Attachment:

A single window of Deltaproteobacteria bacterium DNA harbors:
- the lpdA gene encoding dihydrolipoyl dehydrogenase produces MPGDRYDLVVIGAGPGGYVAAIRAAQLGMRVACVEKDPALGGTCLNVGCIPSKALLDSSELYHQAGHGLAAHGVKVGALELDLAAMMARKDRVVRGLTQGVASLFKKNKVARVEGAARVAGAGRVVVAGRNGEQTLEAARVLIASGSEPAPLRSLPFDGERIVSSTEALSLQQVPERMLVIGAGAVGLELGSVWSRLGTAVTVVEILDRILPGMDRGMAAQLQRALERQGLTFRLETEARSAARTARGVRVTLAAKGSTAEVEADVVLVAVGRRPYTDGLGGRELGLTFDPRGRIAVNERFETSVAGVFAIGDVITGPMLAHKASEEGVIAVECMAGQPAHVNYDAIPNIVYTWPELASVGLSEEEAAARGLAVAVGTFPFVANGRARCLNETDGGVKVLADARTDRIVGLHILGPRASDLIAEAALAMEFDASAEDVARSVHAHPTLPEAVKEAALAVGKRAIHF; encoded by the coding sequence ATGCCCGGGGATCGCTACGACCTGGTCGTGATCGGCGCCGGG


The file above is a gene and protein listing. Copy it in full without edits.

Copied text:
A single window of Deltaproteobacteria bacterium DNA harbors:
- the lpdA gene encoding dihydrolipoyl dehydrogenase produces MPGDRYDLVVIGAGPGGYVAAIRAAQLGMRVACVEKDPALGGTCLNVGCIPSKALLDSSELYHQAGHGLAAHGVKVGALELDLAAMMARKDRVVRGLTQGVASLFKKNKVARVEGAARVAGAGRVVVAGRNGEQTLEAARVLIASGSEPAPLRSLPFDGERIVSSTEALSLQQVPERMLVIGAGAVGLELGSVWSRLGTAVTVVEILDRILPGMDRGMAAQLQRALERQGLTFRLETEARSAARTARGVRVTLAAKGSTAEVEADVVLVAVGRRPYTDGLGGRELGLTFDPRGRIAVNERFETSVAGVFAIGDVITGPMLAHKASEEGVIAVECMAGQPAHVNYDAIPNIVYTWPELASVGLSEEEAAARGLAVAVGTFPFVANGRARCLNETDGGVKVLADARTDRIVGLHILGPRASDLIAEAALAMEFDASAEDVARSVHAHPTLPEAVKEAALAVGKRAIHF; encoded by the coding sequence ATGCCCGGGGATCGCTACGACCTGGTCGTGATCGGCGCCGGG